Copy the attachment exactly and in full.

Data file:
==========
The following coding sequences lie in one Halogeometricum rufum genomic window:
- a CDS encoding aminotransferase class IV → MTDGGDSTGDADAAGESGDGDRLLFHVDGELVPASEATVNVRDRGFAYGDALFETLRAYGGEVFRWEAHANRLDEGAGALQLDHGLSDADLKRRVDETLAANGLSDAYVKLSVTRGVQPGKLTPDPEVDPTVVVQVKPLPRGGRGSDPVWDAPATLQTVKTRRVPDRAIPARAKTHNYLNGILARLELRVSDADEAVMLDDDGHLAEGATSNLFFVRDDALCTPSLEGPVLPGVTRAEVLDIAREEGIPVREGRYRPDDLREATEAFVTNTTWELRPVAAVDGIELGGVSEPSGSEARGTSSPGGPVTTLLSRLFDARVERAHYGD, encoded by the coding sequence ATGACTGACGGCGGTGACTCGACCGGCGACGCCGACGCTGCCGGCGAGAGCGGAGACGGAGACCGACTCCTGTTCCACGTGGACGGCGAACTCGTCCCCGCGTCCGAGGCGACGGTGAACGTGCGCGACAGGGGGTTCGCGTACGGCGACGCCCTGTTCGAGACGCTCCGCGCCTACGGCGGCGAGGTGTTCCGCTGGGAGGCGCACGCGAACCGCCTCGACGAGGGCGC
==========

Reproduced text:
The following coding sequences lie in one Halogeometricum rufum genomic window:
- a CDS encoding aminotransferase class IV → MTDGGDSTGDADAAGESGDGDRLLFHVDGELVPASEATVNVRDRGFAYGDALFETLRAYGGEVFRWEAHANRLDEGAGALQLDHGLSDADLKRRVDETLAANGLSDAYVKLSVTRGVQPGKLTPDPEVDPTVVVQVKPLPRGGRGSDPVWDAPATLQTVKTRRVPDRAIPARAKTHNYLNGILARLELRVSDADEAVMLDDDGHLAEGATSNLFFVRDDALCTPSLEGPVLPGVTRAEVLDIAREEGIPVREGRYRPDDLREATEAFVTNTTWELRPVAAVDGIELGGVSEPSGSEARGTSSPGGPVTTLLSRLFDARVERAHYGD, encoded by the coding sequence ATGACTGACGGCGGTGACTCGACCGGCGACGCCGACGCTGCCGGCGAGAGCGGAGACGGAGACCGACTCCTGTTCCACGTGGACGGCGAACTCGTCCCCGCGTCCGAGGCGACGGTGAACGTGCGCGACAGGGGGTTCGCGTACGGCGACGCCCTGTTCGAGACGCTCCGCGCCTACGGCGGCGAGGTGTTCCGCTGGGAGGCGCACGCGAACCGCCTCGACGAGGGCGC